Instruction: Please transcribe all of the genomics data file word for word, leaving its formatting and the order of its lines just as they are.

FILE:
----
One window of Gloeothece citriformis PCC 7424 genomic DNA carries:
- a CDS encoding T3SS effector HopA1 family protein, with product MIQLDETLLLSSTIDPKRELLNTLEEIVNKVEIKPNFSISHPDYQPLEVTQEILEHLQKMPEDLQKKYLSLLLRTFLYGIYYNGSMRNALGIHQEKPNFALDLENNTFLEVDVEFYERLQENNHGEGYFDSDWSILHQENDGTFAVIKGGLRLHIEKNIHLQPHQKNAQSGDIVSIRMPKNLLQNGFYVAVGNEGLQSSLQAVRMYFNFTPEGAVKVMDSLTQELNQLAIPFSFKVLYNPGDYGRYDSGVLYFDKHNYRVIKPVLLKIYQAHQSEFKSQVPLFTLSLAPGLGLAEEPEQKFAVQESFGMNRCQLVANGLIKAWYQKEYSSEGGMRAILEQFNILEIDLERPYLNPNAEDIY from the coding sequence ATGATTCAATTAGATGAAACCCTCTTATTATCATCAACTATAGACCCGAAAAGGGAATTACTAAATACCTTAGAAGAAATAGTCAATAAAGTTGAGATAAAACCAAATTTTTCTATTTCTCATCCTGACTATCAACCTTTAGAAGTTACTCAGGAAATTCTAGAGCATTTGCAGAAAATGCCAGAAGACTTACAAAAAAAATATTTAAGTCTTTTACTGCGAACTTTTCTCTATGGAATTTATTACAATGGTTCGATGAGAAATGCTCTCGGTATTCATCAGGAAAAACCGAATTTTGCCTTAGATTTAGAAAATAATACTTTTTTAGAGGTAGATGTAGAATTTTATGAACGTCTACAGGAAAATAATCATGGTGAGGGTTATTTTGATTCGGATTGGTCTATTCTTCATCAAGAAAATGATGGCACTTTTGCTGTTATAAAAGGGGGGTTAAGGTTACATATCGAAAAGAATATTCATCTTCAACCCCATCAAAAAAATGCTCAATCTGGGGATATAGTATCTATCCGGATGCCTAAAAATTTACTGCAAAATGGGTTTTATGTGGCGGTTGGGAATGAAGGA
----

One window of Gloeothece citriformis PCC 7424 genomic DNA carries:
- a CDS encoding T3SS effector HopA1 family protein, with product MIQLDETLLLSSTIDPKRELLNTLEEIVNKVEIKPNFSISHPDYQPLEVTQEILEHLQKMPEDLQKKYLSLLLRTFLYGIYYNGSMRNALGIHQEKPNFALDLENNTFLEVDVEFYERLQENNHGEGYFDSDWSILHQENDGTFAVIKGGLRLHIEKNIHLQPHQKNAQSGDIVSIRMPKNLLQNGFYVAVGNEGLQSSLQAVRMYFNFTPEGAVKVMDSLTQELNQLAIPFSFKVLYNPGDYGRYDSGVLYFDKHNYRVIKPVLLKIYQAHQSEFKSQVPLFTLSLAPGLGLAEEPEQKFAVQESFGMNRCQLVANGLIKAWYQKEYSSEGGMRAILEQFNILEIDLERPYLNPNAEDIY from the coding sequence ATGATTCAATTAGATGAAACCCTCTTATTATCATCAACTATAGACCCGAAAAGGGAATTACTAAATACCTTAGAAGAAATAGTCAATAAAGTTGAGATAAAACCAAATTTTTCTATTTCTCATCCTGACTATCAACCTTTAGAAGTTACTCAGGAAATTCTAGAGCATTTGCAGAAAATGCCAGAAGACTTACAAAAAAAATATTTAAGTCTTTTACTGCGAACTTTTCTCTATGGAATTTATTACAATGGTTCGATGAGAAATGCTCTCGGTATTCATCAGGAAAAACCGAATTTTGCCTTAGATTTAGAAAATAATACTTTTTTAGAGGTAGATGTAGAATTTTATGAACGTCTACAGGAAAATAATCATGGTGAGGGTTATTTTGATTCGGATTGGTCTATTCTTCATCAAGAAAATGATGGCACTTTTGCTGTTATAAAAGGGGGGTTAAGGTTACATATCGAAAAGAATATTCATCTTCAACCCCATCAAAAAAATGCTCAATCTGGGGATATAGTATCTATCCGGATGCCTAAAAATTTACTGCAAAATGGGTTTTATGTGGCGGTTGGGAATGAAGGA